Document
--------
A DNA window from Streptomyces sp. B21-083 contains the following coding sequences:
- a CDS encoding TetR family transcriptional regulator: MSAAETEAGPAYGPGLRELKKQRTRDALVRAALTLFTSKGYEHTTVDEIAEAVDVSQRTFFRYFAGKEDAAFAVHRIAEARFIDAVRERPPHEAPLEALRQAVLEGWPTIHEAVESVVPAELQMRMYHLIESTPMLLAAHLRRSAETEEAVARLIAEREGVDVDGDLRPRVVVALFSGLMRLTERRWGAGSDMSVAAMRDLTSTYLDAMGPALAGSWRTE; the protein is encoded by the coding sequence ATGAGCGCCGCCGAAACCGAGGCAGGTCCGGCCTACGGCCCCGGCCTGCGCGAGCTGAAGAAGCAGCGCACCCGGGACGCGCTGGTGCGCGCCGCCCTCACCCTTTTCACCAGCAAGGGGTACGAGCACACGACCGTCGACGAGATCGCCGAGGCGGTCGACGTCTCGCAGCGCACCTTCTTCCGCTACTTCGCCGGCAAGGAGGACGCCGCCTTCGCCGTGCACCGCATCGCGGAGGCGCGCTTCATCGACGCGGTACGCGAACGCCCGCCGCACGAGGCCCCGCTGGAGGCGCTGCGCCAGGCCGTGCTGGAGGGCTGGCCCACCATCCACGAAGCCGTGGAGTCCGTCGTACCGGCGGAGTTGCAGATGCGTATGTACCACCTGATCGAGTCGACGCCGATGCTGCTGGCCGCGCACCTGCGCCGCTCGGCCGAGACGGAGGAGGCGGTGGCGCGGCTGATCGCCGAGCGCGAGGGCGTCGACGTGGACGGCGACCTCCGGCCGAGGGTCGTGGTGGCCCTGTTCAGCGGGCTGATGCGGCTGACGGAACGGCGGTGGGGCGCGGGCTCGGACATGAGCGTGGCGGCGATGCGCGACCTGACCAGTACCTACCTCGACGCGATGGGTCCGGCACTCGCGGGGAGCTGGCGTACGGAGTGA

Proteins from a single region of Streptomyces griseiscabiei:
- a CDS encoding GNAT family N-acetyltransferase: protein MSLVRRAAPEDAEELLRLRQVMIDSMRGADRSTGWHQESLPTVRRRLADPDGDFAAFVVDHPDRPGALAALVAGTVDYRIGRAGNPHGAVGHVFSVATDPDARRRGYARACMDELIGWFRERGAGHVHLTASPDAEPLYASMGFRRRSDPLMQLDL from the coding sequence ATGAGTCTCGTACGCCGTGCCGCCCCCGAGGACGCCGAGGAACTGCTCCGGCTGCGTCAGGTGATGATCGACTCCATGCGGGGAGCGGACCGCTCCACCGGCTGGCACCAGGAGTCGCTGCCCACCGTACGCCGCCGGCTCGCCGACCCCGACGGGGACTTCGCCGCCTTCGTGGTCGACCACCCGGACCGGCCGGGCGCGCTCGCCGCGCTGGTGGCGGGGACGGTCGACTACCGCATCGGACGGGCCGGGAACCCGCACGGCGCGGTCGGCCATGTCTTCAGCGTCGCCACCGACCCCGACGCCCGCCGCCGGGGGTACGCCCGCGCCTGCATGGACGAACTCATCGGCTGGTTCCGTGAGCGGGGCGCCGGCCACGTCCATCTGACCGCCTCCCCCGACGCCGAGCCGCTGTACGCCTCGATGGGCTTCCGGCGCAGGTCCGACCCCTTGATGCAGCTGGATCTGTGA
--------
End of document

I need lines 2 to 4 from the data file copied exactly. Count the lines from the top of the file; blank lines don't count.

- a CDS encoding TetR family transcriptional regulator: MSAAETEAGPAYGPGLRELKKQRTRDALVRAALTLFTSKGYEHTTVDEIAEAVDVSQRTFFRYFAGKEDAAFAVHRIAEARFIDAVRERPPHEAPLEALRQAVLEGWPTIHEAVESVVPAELQMRMYHLIESTPMLLAAHLRRSAETEEAVARLIAEREGVDVDGDLRPRVVVALFSGLMRLTERRWGAGSDMSVAAMRDLTSTYLDAMGPALAGSWRTE; the protein is encoded by the coding sequence ATGAGCGCCGCCGAAACCGAGGCAGGTCCGGCCTACGGCCCCGGCCTGCGCGAGCTGAAGAAGCAGCGCACCCGGGACGCGCTGGTGCGCGCCGCCCTCACCCTTTTCACCAGCAAGGGGTACGAGCACACGACCGTCGACGAGATCGCCGAGGCGGTCGACGTCTCGCAGCGCACCTTCTTCCGCTACTTCGCCGGCAAGGAGGACGCCGCCTTCGCCGTGCACCGCATCGCGGAGGCGCGCTTCATCGACGCGGTACGCGAACGCCCGCCGCACGAGGCCCCGCTGGAGGCGCTGCGCCAGGCCGTGCTGGAGGGCTGGCCCACCATCCACGAAGCCGTGGAGTCCGTCGTACCGGCGGAGTTGCAGATGCGTATGTACCACCTGATCGAGTCGACGCCGATGCTGCTGGCCGCGCACCTGCGCCGCTCGGCCGAGACGGAGGAGGCGGTGGCGCGGCTGATCGCCGAGCGCGAGGGCGTCGACGTGGACGGCGACCTCCGGCCGAGGGTCGTGGTGGCCCTGTTCAGCGGGCTGATGCGGCTGACGGAACGGCGGTGGGGCGCGGGCTCGGACATGAGCGTGGCGGCGATGCGCGACCTGACCAGTACCTACCTCGACGCGATGGGTCCGGCACTCGCGGGGAGCTGGCGTACGGAGTGA

Proteins from a single region of Streptomyces griseiscabiei:
- a CDS encoding GNAT family N-acetyltransferase: protein MSLVRRAAPEDAEELLRLRQVMIDSMRGADRSTGWHQESLPTVRRRLADPDGDFAAFVVDHPDRPGALAALVAGTVDYRIGRAGNPHGAVGHVFSVATDPDARRRGYARACMDELIGWFRERGAGHVHLTASPDAEPLYASMGFRRRSDPLMQLDL from the coding sequence ATGAGTCTCGTACGCCGTGCCGCCCCCGAGGACGCCGAGGAACTGCTCCGGCTGCGTCAGGTGATGATCGACTCCATGCGGGGAGCGGACCGCTCCACCGGCTGGCACCAGGAGTCGCTGCCCACCGTACGCCGCCGGCTCGCCGACCCCGACGGGGACTTCGCCGCCTTCGTGGTCGACCACCCGGACCGGCCGGGCGCGCTCGCCGCGCTGGTGGCGGGGACGGTCGACTACCGCATCGGACGGGCCGGGAACCCGCACGGCGCGGTCGGCCATGTCTTCAGCGTCGCCACCGACCCCGACGCCCGCCGCCGGGGGTACGCCCGCGCCTGCATGGACGAACTCATCGGCTGGTTCCGTGAGCGGGGCGCCGGCCACGTCCATCTGACCGCCTCCCCCGACGCCGAGCCGCTGTACGCCTCGATGGGCTTCCGGCGCAGGTCCGACCCCTTGATGCAGCTGGATCTGTGA